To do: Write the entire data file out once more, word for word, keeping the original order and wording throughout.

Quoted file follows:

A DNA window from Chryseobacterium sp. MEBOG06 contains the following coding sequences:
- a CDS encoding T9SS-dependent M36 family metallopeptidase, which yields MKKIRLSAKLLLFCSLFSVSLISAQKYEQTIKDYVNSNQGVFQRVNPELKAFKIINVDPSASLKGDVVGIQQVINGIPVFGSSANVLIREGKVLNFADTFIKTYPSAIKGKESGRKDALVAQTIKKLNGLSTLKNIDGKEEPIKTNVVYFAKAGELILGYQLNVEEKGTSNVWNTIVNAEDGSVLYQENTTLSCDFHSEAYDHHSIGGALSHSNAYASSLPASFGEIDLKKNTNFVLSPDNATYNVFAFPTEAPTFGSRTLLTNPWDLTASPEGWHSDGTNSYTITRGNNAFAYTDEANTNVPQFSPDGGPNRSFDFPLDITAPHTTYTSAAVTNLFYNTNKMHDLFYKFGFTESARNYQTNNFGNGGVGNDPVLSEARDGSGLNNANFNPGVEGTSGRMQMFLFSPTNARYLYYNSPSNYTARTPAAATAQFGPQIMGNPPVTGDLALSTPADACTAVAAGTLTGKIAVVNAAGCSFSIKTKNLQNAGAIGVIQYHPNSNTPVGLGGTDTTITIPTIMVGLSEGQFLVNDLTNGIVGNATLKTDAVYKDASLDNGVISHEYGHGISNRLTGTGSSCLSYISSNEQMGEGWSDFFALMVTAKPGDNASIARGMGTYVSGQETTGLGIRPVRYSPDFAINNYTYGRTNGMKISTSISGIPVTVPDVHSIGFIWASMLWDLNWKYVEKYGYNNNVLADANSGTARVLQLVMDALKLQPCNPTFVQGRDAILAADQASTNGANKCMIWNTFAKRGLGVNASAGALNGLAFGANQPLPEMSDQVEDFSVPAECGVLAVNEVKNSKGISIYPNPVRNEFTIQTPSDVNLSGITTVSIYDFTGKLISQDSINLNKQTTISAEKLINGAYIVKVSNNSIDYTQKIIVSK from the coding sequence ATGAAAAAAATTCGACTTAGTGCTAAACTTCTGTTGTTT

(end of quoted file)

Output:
A DNA window from Chryseobacterium sp. MEBOG06 contains the following coding sequences:
- a CDS encoding T9SS-dependent M36 family metallopeptidase, which yields MKKIRLSAKLLLFCSLFSVSLISAQKYEQTIKDYVNSNQGVFQRVNPELKAFKIINVDPSASLKGDVVGIQQVINGIPVFGSSANVLIREGKVLNFADTFIKTYPSAIKGKESGRKDALVAQTIKKLNGLSTLKNIDGKEEPIKTNVVYFAKAGELILGYQLNVEEKGTSNVWNTIVNAEDGSVLYQENTTLSCDFHSEAYDHHSIGGALSHSNAYASSLPASFGEIDLKKNTNFVLSPDNATYNVFAFPTEAPTFGSRTLLTNPWDLTASPEGWHSDGTNSYTITRGNNAFAYTDEANTNVPQFSPDGGPNRSFDFPLDITAPHTTYTSAAVTNLFYNTNKMHDLFYKFGFTESARNYQTNNFGNGGVGNDPVLSEARDGSGLNNANFNPGVEGTSGRMQMFLFSPTNARYLYYNSPSNYTARTPAAATAQFGPQIMGNPPVTGDLALSTPADACTAVAAGTLTGKIAVVNAAGCSFSIKTKNLQNAGAIGVIQYHPNSNTPVGLGGTDTTITIPTIMVGLSEGQFLVNDLTNGIVGNATLKTDAVYKDASLDNGVISHEYGHGISNRLTGTGSSCLSYISSNEQMGEGWSDFFALMVTAKPGDNASIARGMGTYVSGQETTGLGIRPVRYSPDFAINNYTYGRTNGMKISTSISGIPVTVPDVHSIGFIWASMLWDLNWKYVEKYGYNNNVLADANSGTARVLQLVMDALKLQPCNPTFVQGRDAILAADQASTNGANKCMIWNTFAKRGLGVNASAGALNGLAFGANQPLPEMSDQVEDFSVPAECGVLAVNEVKNSKGISIYPNPVRNEFTIQTPSDVNLSGITTVSIYDFTGKLISQDSINLNKQTTISAEKLINGAYIVKVSNNSIDYTQKIIVSK from the coding sequence ATGAAAAAAATTCGACTTAGTGCTAAACTTCTGTTGTTT